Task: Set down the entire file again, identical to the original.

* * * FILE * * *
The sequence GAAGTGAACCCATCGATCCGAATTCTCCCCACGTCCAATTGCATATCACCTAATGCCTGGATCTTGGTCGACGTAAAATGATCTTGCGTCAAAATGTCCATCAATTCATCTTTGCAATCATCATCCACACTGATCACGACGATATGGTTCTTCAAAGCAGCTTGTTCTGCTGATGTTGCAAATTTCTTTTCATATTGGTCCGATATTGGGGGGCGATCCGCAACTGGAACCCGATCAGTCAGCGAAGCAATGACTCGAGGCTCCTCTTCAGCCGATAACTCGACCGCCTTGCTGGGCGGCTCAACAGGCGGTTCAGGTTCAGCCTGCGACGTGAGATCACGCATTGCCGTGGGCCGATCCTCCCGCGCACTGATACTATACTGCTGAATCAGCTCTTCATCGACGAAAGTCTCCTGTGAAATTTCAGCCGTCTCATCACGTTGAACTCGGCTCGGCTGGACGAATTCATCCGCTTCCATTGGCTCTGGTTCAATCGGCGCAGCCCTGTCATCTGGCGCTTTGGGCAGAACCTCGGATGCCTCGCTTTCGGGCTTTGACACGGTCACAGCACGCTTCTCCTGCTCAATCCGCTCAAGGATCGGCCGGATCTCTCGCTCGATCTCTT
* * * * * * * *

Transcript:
The sequence GAAGTGAACCCATCGATCCGAATTCTCCCCACGTCCAATTGCATATCACCTAATGCCTGGATCTTGGTCGACGTAAAATGATCTTGCGTCAAAATGTCCATCAATTCATCTTTGCAATCATCATCCACACTGATCACGACGATATGGTTCTTCAAAGCAGCTTGTTCTGCTGATGTTGCAAATTTCTTTTCATATTGGTCCGATATTGGGGGGCGATCCGCAACTGGAACCCGATCAGTCAGCGAAGCAATGACTCGAGGCTCCTCTTCAGCCGATAACTCGACCGCCTTGCTGGGCGGCTCAACAGGCGGTTCAGGTTCAGCCTGCGACGTGAGATCACGCATTGCCGTGGGCCGATCCTCCCGCGCACTGATACTATACTGCTGAATCAGCTCTTCATCGACGAAAGTCTCCTGTGAAATTTCAGCCGTCTCATCACGTTGAACTCGGCTCGGCTGGACGAATTCATCCGCTTCCATTGGCTCTGGTTCAATCGGCGCAGCCCTGTCATCTGGCGCTTTGGGCAGAACCTCGGATGCCTCGCTTTCGGGCTTTGACACGGTCACAGCACGCTTCTCCTGCTCAATCCGCTCAAGGATCGGCCGGATCTCTCGCTCGATCTCTT